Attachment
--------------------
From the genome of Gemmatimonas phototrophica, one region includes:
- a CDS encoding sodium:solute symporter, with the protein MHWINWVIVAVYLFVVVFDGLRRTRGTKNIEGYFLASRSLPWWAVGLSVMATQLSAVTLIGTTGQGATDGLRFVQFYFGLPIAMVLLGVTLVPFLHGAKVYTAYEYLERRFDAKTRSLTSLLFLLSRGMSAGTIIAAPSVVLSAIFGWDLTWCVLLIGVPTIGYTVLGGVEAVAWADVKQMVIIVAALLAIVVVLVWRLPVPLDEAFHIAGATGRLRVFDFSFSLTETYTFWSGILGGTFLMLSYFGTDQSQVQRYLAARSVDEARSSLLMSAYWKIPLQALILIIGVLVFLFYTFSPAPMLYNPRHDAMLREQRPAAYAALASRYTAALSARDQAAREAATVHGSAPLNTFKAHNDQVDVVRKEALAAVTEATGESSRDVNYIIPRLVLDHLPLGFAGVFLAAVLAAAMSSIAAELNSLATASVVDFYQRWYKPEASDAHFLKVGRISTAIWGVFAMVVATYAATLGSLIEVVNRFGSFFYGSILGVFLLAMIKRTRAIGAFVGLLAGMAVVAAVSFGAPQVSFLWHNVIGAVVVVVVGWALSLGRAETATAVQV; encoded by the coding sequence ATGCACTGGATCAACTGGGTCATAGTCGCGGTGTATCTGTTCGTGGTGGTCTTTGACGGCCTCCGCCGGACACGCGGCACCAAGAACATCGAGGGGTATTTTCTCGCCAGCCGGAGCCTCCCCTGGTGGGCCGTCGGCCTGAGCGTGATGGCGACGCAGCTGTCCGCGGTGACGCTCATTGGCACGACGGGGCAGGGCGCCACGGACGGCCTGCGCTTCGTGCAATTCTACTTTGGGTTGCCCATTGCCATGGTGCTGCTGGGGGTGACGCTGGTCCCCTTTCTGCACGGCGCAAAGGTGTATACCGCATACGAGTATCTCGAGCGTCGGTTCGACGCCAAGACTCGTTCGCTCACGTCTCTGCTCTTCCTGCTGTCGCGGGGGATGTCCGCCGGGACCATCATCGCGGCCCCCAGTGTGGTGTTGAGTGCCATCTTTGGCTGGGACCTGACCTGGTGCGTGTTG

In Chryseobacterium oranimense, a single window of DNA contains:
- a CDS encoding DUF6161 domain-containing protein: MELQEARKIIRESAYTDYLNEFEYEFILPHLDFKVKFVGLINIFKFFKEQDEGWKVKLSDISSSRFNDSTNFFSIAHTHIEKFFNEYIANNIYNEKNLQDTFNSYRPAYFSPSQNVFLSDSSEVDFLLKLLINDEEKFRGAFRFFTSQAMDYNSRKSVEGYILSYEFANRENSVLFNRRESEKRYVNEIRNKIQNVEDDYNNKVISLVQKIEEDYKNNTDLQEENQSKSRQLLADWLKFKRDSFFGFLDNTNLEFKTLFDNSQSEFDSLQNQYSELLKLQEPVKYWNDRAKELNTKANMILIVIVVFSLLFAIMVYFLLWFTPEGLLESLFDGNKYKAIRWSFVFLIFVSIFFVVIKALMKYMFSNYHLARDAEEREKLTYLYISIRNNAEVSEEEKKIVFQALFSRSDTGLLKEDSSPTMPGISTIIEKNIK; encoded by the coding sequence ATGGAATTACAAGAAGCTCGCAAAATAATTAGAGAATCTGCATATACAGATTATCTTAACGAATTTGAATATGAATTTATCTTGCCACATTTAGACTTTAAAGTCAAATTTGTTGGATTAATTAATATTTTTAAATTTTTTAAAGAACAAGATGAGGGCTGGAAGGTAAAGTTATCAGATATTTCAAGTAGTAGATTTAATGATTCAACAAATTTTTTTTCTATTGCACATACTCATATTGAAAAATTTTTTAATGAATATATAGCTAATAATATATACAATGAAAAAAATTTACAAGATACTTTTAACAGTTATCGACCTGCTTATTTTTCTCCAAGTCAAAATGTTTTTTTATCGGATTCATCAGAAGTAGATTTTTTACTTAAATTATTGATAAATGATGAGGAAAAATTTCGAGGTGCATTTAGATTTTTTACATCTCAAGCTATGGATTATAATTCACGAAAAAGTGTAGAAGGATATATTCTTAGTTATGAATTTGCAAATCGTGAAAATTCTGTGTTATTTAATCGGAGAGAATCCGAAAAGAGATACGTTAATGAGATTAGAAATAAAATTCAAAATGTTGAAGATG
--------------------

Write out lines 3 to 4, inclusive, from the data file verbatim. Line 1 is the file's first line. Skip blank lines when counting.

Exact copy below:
In Chryseobacterium oranimense, a single window of DNA contains:
- a CDS encoding DUF6161 domain-containing protein: MELQEARKIIRESAYTDYLNEFEYEFILPHLDFKVKFVGLINIFKFFKEQDEGWKVKLSDISSSRFNDSTNFFSIAHTHIEKFFNEYIANNIYNEKNLQDTFNSYRPAYFSPSQNVFLSDSSEVDFLLKLLINDEEKFRGAFRFFTSQAMDYNSRKSVEGYILSYEFANRENSVLFNRRESEKRYVNEIRNKIQNVEDDYNNKVISLVQKIEEDYKNNTDLQEENQSKSRQLLADWLKFKRDSFFGFLDNTNLEFKTLFDNSQSEFDSLQNQYSELLKLQEPVKYWNDRAKELNTKANMILIVIVVFSLLFAIMVYFLLWFTPEGLLESLFDGNKYKAIRWSFVFLIFVSIFFVVIKALMKYMFSNYHLARDAEEREKLTYLYISIRNNAEVSEEEKKIVFQALFSRSDTGLLKEDSSPTMPGISTIIEKNIK; encoded by the coding sequence ATGGAATTACAAGAAGCTCGCAAAATAATTAGAGAATCTGCATATACAGATTATCTTAACGAATTTGAATATGAATTTATCTTGCCACATTTAGACTTTAAAGTCAAATTTGTTGGATTAATTAATATTTTTAAATTTTTTAAAGAACAAGATGAGGGCTGGAAGGTAAAGTTATCAGATATTTCAAGTAGTAGATTTAATGATTCAACAAATTTTTTTTCTATTGCACATACTCATATTGAAAAATTTTTTAATGAATATATAGCTAATAATATATACAATGAAAAAAATTTACAAGATACTTTTAACAGTTATCGACCTGCTTATTTTTCTCCAAGTCAAAATGTTTTTTTATCGGATTCATCAGAAGTAGATTTTTTACTTAAATTATTGATAAATGATGAGGAAAAATTTCGAGGTGCATTTAGATTTTTTACATCTCAAGCTATGGATTATAATTCACGAAAAAGTGTAGAAGGATATATTCTTAGTTATGAATTTGCAAATCGTGAAAATTCTGTGTTATTTAATCGGAGAGAATCCGAAAAGAGATACGTTAATGAGATTAGAAATAAAATTCAAAATGTTGAAGATG